“Bright” Shines Light on Social Divisions

The poster of the Netflix film "Bright" Featuring Will Smith and Joel Edgerton

The Netflix original film “Bright,” directed by David Ayer, stars Will Smith and Joel Edgerton. In the first three days of its release in the U.S. last December just before the holidays, there were over 11 million TV streams.

“Bright” is a cross-genre multi-themed production set in an alternate reality where elves, humans, orcs, fairies and other fantastical creatures co-exist in modern day Los Angeles. Punctuated with a fair amount of action and humor, the film juxtaposes hard-hitting cop drama and cult fantasy against contemporary social issues. A cross between box office hits Training Day (written by David Ayer), Lord of the Rings, Harry Potter, and District 9, a sci-fi film innovative in its use of documentary style narrative, “Bright” revisits themes like corruption in the LAPD and interspecies relations in a dystopian world.

Bright presents a world where social classes are stratified by species. Elves are the upper class. They live in opulence and occupy the upper echelons of society. Humans are the working class. They are certainly beneath the elves, but only slightly above the orcs even though some of them are on the same plane as orcs. Orcs are the lower class. They eke out a living in the downtrodden parts of the city. Most of them are criminals and gangbangers. Fairies, though they only play a small role at the beginning and end of the film, are the undesirables. They are the dregs of society, reviled and swatted away as nuisances. Other creatures also exist but it is unclear how they fit into the social hierarchy.

Will Smith’s character, Scott Ward, is a human police officer who has recently returned to the force after surviving a shooting. Joel Edgerton plays Nick Jacoby, the first orc police officer in the LAPD. Ward and Jacoby are partners, but their relationship is strained by their differences.

Ward and Jacoby respond to a seemingly standard emergency call in a bad neighborhood and are soon plunged into a battle over a magic wand, the most powerful object in the world.

Ward and Jacoby must protect Tikka, a young elf in possession of the wand and keep the wand out of the wrong hands until the U.S. Department of Magic’s Magic Force arrives to take custody of it. They are targeted by Leilah, a rogue elf seeking the wand in order to resurrect the Dark Lord; a squad of crooked bigoted cops who want to rid the department of Jacoby the orc officer and keep the wand for themselves; Poison, leader of a human gang in whose turf the wand was discovered; and Dorghu, the leader of an orc gang who ostracizes Jacoby as a traitor to his own kind.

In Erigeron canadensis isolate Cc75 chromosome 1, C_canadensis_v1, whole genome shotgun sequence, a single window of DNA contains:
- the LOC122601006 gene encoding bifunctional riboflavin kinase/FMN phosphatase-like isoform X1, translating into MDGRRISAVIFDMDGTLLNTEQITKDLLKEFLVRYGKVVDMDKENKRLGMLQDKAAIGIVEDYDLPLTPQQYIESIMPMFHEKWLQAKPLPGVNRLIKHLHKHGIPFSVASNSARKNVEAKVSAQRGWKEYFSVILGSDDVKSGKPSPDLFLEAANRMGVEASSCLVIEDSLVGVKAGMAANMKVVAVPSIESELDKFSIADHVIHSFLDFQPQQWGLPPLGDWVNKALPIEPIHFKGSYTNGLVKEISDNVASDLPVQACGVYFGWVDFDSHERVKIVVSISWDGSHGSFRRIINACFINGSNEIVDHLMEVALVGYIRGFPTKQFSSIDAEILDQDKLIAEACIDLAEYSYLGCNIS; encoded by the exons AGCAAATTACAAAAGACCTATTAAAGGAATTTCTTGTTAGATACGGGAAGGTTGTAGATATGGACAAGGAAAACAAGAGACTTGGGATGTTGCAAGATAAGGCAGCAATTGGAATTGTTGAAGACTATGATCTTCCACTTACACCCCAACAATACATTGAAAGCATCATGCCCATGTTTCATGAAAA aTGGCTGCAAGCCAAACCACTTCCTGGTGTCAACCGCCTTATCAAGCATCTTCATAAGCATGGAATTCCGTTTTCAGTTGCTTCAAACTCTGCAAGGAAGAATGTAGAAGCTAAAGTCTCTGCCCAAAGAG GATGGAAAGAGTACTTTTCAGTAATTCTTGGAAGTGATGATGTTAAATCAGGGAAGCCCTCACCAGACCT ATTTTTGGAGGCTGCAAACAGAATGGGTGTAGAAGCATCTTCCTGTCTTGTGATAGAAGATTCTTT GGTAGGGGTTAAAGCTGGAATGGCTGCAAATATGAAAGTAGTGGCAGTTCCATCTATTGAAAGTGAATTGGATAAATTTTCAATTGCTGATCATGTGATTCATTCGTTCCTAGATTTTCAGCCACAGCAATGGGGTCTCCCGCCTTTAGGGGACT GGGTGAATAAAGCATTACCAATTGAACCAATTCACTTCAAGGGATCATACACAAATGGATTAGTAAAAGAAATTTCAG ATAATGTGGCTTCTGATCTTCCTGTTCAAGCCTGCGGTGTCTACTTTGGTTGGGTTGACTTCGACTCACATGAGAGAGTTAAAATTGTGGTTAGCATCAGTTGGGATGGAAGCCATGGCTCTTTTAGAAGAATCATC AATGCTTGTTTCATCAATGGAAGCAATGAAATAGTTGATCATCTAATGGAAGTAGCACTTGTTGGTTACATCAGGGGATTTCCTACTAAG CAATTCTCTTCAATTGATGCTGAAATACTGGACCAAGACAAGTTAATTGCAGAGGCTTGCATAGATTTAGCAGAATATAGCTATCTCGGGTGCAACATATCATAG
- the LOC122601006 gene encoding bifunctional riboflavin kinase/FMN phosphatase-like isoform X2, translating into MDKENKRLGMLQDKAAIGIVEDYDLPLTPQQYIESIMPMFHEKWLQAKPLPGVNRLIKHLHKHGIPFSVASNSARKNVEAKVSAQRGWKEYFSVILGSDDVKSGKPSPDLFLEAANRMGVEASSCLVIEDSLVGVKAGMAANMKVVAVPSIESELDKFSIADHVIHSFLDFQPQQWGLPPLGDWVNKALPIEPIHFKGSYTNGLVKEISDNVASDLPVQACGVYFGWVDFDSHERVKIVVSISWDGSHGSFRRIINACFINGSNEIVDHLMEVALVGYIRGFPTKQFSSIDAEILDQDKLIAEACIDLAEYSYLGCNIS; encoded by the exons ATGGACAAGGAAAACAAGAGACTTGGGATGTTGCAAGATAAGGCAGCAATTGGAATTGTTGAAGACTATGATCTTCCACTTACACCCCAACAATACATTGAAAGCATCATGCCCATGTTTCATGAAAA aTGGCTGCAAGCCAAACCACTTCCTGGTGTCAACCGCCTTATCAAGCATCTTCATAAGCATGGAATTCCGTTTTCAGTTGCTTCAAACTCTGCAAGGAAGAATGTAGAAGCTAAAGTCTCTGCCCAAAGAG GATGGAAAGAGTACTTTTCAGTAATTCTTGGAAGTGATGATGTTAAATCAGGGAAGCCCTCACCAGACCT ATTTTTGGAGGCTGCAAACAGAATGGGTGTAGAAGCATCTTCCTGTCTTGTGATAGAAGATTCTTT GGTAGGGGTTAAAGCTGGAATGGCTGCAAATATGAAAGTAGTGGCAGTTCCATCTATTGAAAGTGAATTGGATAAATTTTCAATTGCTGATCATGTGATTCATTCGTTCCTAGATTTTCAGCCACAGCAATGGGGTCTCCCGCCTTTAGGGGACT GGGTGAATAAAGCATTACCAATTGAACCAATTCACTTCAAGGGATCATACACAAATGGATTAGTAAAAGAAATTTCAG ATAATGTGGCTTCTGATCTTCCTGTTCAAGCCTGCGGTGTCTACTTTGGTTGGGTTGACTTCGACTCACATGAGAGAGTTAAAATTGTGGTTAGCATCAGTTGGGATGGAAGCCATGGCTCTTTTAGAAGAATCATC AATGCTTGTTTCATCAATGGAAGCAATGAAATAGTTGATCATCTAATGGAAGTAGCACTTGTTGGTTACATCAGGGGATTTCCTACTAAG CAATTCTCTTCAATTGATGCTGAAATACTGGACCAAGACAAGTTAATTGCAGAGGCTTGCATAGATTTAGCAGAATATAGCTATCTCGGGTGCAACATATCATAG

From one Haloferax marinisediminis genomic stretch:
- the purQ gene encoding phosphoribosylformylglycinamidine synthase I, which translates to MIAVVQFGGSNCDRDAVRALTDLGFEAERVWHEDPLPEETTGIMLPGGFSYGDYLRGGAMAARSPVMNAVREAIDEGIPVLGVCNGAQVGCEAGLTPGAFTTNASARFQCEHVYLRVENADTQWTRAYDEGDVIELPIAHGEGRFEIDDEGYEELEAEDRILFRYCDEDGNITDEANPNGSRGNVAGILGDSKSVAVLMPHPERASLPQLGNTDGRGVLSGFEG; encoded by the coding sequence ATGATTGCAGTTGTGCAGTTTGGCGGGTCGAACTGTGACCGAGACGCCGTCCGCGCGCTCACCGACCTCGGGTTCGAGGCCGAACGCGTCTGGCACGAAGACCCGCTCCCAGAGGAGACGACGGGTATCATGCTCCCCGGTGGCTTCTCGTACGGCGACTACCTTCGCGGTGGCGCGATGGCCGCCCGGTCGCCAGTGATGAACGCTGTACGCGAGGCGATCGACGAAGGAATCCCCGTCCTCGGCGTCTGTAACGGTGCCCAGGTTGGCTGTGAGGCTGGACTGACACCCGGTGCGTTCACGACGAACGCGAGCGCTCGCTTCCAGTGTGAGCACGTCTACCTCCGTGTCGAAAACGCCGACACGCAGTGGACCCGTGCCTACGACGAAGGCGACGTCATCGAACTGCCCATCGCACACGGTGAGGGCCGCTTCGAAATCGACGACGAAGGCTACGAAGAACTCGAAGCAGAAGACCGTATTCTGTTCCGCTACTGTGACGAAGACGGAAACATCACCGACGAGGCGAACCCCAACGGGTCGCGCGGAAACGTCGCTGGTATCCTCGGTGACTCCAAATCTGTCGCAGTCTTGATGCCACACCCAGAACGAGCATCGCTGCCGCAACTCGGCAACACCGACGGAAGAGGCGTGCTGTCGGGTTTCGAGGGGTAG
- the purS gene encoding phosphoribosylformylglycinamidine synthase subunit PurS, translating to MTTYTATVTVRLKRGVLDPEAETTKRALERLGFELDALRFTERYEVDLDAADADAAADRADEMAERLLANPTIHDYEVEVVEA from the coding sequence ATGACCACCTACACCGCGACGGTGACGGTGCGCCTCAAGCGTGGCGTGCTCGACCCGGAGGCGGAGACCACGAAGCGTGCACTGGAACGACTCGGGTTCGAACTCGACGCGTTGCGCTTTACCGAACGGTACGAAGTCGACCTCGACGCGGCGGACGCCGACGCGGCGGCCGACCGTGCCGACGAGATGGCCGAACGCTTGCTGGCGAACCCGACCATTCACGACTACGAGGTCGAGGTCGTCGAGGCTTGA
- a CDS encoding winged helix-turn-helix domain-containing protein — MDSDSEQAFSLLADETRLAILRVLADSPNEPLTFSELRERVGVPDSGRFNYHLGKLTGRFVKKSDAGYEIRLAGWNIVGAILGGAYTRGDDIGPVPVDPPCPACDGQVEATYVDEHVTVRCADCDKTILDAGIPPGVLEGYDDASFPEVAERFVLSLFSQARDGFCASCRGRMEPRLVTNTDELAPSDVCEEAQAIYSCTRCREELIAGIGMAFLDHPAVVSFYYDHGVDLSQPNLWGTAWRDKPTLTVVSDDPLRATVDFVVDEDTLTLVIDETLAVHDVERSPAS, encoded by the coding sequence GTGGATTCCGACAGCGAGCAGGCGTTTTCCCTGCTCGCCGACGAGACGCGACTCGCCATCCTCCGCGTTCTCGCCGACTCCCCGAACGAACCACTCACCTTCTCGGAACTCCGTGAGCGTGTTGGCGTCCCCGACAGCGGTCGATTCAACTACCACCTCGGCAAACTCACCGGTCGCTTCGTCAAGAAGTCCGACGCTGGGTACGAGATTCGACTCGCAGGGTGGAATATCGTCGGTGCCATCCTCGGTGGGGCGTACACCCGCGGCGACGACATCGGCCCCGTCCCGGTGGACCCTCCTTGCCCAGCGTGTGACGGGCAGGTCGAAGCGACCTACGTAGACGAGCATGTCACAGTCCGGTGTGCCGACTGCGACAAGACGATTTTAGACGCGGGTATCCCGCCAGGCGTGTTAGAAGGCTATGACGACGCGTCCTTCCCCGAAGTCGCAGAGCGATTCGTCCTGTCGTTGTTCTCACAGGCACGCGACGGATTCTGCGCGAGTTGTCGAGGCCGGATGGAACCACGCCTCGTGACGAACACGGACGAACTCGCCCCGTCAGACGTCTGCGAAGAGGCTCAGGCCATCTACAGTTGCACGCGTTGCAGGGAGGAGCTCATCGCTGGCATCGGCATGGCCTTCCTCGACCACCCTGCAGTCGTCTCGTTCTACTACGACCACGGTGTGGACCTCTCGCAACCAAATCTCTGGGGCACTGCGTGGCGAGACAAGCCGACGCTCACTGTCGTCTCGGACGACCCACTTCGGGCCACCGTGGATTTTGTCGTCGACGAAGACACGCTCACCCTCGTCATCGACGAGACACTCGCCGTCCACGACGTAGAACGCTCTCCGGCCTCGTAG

Tikka and Lailah are Brights, beings with magic who can hold the wand with their bare hands without blowing up into pieces. Unbeknownst to him, fulfilling a rather vaguely referred to prophecy, Ward is also a Bright.

As polarizing as Suicide Squad was (which was directed by Ayers and also starred Will Smith), “Bright” pits Hollywood critics and general viewers on opposite ends of the review spectrum. Rotten Tomatoes gives it 27 percent positive reviews from critics, and 86 percent positive reviews from the public. The consensus for the critics is that the film falls painfully short of effectively blending fantasy, hard-hitting cop drama and social commentary.

Watching “Bright” for the first time, one might argue that this consensus is justifiable. As humorously entertaining as it is, at times, you can almost imagine three separate films haphazardly sewn together. Some of the elements of the world created have no actual bearing on the central story, there is no backstory as to how the different species came to co-exist, and there are a few other holes in the plot that need filling.

A backstory posted on the film’s official Instagram page a few days after “Bright” premiered, however, sheds light on elements like how the wand came into existence, who the Dark Lord was, who the first Bright was, and why the U.S. Department of Magic’s Magic Force was instituted. The film makes much more sense when you watch informed with this backstory.

Netflix confirmed that a second “Bright” film is already in the works. Whether or not viewers will go through the effort to find the backstory to be able to truly appreciate it may shed light on whether this formula for films has a future.

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